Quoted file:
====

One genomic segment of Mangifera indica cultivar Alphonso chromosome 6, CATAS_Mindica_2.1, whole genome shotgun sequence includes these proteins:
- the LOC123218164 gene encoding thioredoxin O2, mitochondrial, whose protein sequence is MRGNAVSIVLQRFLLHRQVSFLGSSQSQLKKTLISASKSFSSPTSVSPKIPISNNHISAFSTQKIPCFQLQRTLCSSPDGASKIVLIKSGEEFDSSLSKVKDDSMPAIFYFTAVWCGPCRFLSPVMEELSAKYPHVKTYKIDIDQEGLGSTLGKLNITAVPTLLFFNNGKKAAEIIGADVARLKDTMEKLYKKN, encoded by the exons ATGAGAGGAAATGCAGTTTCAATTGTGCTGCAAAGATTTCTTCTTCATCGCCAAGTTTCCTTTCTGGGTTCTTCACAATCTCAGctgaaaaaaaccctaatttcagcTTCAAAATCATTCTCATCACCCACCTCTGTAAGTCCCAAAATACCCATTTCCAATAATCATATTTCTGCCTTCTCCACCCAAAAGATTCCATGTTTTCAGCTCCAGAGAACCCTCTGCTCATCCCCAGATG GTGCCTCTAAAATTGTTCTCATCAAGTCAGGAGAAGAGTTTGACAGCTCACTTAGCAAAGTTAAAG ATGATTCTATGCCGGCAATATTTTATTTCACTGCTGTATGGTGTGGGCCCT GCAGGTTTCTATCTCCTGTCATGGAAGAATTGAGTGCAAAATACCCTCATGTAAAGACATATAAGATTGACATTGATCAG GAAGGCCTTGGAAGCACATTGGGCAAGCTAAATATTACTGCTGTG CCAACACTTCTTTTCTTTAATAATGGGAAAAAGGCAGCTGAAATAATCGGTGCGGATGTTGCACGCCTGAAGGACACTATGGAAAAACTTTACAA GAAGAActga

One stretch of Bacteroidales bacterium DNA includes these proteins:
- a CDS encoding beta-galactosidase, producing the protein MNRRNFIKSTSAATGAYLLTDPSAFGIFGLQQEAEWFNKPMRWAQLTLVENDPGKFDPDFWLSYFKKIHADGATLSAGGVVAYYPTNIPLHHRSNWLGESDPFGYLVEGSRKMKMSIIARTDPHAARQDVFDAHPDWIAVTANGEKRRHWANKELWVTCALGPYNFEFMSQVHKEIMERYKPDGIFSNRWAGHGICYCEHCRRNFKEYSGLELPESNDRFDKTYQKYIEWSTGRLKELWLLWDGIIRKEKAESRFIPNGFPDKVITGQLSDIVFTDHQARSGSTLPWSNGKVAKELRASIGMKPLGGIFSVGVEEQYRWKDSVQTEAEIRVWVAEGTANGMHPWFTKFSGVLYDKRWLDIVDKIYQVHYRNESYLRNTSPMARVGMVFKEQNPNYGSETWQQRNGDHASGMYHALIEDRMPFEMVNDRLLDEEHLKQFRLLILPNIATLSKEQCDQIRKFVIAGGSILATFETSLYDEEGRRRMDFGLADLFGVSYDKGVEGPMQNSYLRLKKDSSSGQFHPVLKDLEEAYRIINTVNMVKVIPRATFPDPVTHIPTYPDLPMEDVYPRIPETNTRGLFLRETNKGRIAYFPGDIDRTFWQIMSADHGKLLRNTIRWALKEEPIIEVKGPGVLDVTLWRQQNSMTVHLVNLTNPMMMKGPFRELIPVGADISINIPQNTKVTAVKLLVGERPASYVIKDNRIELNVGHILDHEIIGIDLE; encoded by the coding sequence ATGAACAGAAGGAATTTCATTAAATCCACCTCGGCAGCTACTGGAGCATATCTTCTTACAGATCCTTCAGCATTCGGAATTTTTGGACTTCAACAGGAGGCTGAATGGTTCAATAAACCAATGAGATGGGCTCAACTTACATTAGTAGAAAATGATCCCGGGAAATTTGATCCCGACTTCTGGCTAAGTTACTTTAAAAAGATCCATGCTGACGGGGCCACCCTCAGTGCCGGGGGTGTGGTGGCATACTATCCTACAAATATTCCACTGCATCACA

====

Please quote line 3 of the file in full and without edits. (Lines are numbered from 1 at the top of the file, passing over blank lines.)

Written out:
One stretch of Bacteroidales bacterium DNA includes these proteins: